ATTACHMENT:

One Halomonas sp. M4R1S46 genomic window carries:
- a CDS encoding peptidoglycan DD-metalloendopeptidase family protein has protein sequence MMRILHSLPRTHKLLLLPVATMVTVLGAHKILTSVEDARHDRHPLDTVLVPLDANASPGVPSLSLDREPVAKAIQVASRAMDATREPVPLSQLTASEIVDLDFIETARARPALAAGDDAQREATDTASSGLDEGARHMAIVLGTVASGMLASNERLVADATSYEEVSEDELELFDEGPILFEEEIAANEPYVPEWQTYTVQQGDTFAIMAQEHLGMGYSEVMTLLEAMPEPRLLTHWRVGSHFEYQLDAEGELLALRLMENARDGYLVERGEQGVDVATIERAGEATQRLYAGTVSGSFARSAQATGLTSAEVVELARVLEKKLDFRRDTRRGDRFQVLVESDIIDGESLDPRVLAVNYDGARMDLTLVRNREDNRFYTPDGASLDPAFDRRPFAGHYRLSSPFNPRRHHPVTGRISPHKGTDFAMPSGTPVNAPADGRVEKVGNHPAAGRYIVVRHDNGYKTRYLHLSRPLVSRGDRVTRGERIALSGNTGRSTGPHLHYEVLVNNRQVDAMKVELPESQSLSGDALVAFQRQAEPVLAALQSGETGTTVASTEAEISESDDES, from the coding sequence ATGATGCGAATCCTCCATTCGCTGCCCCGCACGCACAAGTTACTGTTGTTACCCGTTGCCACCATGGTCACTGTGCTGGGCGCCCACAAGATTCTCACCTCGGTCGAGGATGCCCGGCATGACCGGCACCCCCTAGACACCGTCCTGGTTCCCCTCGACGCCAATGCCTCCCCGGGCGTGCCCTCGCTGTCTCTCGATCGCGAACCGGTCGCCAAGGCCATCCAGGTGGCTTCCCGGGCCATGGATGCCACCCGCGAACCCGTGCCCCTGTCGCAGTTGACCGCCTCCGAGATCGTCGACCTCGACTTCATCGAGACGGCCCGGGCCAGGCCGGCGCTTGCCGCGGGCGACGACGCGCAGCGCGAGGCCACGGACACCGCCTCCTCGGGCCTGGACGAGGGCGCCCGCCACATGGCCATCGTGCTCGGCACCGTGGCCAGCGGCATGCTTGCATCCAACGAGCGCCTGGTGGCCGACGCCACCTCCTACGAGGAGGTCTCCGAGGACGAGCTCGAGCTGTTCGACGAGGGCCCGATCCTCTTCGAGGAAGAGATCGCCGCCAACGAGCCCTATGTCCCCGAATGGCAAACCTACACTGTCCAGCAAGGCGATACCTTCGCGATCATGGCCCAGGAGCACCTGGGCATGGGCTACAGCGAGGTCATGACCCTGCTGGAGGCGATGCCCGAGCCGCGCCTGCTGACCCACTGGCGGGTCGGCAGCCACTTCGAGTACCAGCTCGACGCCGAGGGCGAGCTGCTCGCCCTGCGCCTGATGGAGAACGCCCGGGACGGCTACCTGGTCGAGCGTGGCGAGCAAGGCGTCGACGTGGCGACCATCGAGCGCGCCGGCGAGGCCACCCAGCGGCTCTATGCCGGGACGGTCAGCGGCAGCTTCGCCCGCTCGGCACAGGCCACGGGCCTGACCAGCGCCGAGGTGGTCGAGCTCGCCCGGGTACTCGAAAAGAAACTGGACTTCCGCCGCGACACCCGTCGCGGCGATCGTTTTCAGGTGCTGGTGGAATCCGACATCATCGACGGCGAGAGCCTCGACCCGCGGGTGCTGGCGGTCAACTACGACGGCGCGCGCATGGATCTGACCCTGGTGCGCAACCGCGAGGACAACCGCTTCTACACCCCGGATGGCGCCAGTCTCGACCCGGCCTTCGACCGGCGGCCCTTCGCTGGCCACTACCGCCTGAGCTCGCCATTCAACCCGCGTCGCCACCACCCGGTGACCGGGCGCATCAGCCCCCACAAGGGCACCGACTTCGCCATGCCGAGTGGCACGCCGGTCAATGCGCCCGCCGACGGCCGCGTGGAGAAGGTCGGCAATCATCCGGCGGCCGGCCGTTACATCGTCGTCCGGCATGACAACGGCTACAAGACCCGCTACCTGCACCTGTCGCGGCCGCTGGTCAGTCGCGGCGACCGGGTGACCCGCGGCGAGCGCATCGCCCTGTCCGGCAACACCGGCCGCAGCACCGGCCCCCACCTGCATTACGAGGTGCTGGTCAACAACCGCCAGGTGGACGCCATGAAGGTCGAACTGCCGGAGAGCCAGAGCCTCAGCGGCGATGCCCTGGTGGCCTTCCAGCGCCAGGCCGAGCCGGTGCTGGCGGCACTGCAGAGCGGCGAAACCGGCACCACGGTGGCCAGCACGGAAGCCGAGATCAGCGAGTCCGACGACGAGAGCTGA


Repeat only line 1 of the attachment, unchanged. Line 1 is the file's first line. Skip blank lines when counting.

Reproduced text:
One Halomonas sp. M4R1S46 genomic window carries: